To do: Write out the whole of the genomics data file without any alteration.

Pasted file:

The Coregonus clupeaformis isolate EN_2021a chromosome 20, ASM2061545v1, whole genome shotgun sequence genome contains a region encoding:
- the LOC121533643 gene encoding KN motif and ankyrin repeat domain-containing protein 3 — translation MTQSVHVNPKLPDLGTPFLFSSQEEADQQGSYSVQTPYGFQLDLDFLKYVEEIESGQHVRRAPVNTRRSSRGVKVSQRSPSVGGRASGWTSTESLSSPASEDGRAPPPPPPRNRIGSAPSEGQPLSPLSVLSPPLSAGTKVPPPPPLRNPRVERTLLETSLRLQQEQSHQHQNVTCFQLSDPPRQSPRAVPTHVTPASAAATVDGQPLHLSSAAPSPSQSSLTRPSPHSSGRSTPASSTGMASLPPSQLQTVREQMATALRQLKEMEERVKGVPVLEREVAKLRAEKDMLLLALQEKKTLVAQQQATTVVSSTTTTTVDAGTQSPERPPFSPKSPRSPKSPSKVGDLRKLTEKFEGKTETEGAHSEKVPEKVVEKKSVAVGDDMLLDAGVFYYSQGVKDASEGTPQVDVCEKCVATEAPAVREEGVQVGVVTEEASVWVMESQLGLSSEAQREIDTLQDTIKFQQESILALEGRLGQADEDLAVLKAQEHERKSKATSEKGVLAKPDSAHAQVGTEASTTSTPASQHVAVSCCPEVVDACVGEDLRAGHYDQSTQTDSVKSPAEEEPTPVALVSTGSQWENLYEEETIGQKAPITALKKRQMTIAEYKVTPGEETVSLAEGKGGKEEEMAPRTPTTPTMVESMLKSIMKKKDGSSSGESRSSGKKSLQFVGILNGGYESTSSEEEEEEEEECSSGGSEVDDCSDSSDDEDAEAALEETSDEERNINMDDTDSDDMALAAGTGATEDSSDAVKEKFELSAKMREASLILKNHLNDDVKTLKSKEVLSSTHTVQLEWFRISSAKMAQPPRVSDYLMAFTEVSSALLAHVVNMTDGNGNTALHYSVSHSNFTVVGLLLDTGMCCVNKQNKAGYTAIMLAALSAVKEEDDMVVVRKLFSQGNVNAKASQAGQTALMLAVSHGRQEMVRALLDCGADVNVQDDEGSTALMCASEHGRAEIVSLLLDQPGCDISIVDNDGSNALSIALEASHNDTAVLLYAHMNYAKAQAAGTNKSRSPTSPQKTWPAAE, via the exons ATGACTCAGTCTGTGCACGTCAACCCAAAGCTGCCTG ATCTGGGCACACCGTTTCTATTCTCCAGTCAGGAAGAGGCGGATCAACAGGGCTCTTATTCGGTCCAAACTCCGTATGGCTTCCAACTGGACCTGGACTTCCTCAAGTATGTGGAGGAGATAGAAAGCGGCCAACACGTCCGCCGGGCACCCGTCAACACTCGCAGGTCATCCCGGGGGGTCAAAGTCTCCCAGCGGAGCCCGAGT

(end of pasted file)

The Coregonus clupeaformis isolate EN_2021a chromosome 20, ASM2061545v1, whole genome shotgun sequence genome contains a region encoding:
- the LOC121533643 gene encoding KN motif and ankyrin repeat domain-containing protein 3 — translation MTQSVHVNPKLPDLGTPFLFSSQEEADQQGSYSVQTPYGFQLDLDFLKYVEEIESGQHVRRAPVNTRRSSRGVKVSQRSPSVGGRASGWTSTESLSSPASEDGRAPPPPPPRNRIGSAPSEGQPLSPLSVLSPPLSAGTKVPPPPPLRNPRVERTLLETSLRLQQEQSHQHQNVTCFQLSDPPRQSPRAVPTHVTPASAAATVDGQPLHLSSAAPSPSQSSLTRPSPHSSGRSTPASSTGMASLPPSQLQTVREQMATALRQLKEMEERVKGVPVLEREVAKLRAEKDMLLLALQEKKTLVAQQQATTVVSSTTTTTVDAGTQSPERPPFSPKSPRSPKSPSKVGDLRKLTEKFEGKTETEGAHSEKVPEKVVEKKSVAVGDDMLLDAGVFYYSQGVKDASEGTPQVDVCEKCVATEAPAVREEGVQVGVVTEEASVWVMESQLGLSSEAQREIDTLQDTIKFQQESILALEGRLGQADEDLAVLKAQEHERKSKATSEKGVLAKPDSAHAQVGTEASTTSTPASQHVAVSCCPEVVDACVGEDLRAGHYDQSTQTDSVKSPAEEEPTPVALVSTGSQWENLYEEETIGQKAPITALKKRQMTIAEYKVTPGEETVSLAEGKGGKEEEMAPRTPTTPTMVESMLKSIMKKKDGSSSGESRSSGKKSLQFVGILNGGYESTSSEEEEEEEEECSSGGSEVDDCSDSSDDEDAEAALEETSDEERNINMDDTDSDDMALAAGTGATEDSSDAVKEKFELSAKMREASLILKNHLNDDVKTLKSKEVLSSTHTVQLEWFRISSAKMAQPPRVSDYLMAFTEVSSALLAHVVNMTDGNGNTALHYSVSHSNFTVVGLLLDTGMCCVNKQNKAGYTAIMLAALSAVKEEDDMVVVRKLFSQGNVNAKASQAGQTALMLAVSHGRQEMVRALLDCGADVNVQDDEGSTALMCASEHGRAEIVSLLLDQPGCDISIVDNDGSNALSIALEASHNDTAVLLYAHMNYAKAQAAGTNKSRSPTSPQKTWPAAE, via the exons ATGACTCAGTCTGTGCACGTCAACCCAAAGCTGCCTG ATCTGGGCACACCGTTTCTATTCTCCAGTCAGGAAGAGGCGGATCAACAGGGCTCTTATTCGGTCCAAACTCCGTATGGCTTCCAACTGGACCTGGACTTCCTCAAGTATGTGGAGGAGATAGAAAGCGGCCAACACGTCCGCCGGGCACCCGTCAACACTCGCAGGTCATCCCGGGGGGTCAAAGTCTCCCAGCGGAGCCCGAGT